Vascular Dementia

Vascular dementia occurs from impaired blood flow to the brain and affects thought processes such as judgement, planning, and memory. It can be the result of a stroke blocking an artery in the brain, or as our research is testing, may be attributed to decreased vascular function due to aging-induced aortic stiffening which may cause microbleeds in the brain.

Extravascular bleeds stained with Prussian Blue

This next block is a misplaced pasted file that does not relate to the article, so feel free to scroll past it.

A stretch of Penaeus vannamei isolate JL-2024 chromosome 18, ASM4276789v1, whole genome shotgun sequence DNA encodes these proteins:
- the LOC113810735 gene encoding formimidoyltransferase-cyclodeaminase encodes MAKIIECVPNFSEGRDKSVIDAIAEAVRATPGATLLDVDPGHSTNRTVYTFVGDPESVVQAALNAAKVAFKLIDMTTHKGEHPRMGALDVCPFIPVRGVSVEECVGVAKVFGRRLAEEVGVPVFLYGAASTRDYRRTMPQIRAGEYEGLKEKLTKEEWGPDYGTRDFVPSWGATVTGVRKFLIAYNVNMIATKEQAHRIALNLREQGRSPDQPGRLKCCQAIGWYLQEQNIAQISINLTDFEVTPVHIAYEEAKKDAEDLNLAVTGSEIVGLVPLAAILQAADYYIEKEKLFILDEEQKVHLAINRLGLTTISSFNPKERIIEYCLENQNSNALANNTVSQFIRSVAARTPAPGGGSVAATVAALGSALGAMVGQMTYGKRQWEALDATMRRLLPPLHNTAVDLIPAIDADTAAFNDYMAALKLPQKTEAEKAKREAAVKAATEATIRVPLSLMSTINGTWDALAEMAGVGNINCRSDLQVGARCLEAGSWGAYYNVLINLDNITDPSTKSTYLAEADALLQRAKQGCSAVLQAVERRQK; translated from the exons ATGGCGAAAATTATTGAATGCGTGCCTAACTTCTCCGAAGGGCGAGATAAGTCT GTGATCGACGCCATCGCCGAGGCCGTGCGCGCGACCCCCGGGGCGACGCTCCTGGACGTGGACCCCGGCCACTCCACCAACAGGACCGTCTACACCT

Vascular health is critical for neural function. Damage to the vascular system, particularly in the small vessels in the brain, hinders the brains ability to function properly.

Our current research focuses on the aorta, which functions as a shock absorber and prevents the full force of the heartbeat from reaching delicate blood vessels in the brain. Studies show that the aorta stiffens with age, which limits its ability to protect vessels in the brain from damage. Consequent microbleeds impair brain function and can ultimately lead to dementia.

Vascular dementia involves very similar symptoms to those attributed to Alzheimer’s Disease. Our current research tests the idea that vascular damage in the brain may precede and even lead to Alzheimer’s Disease.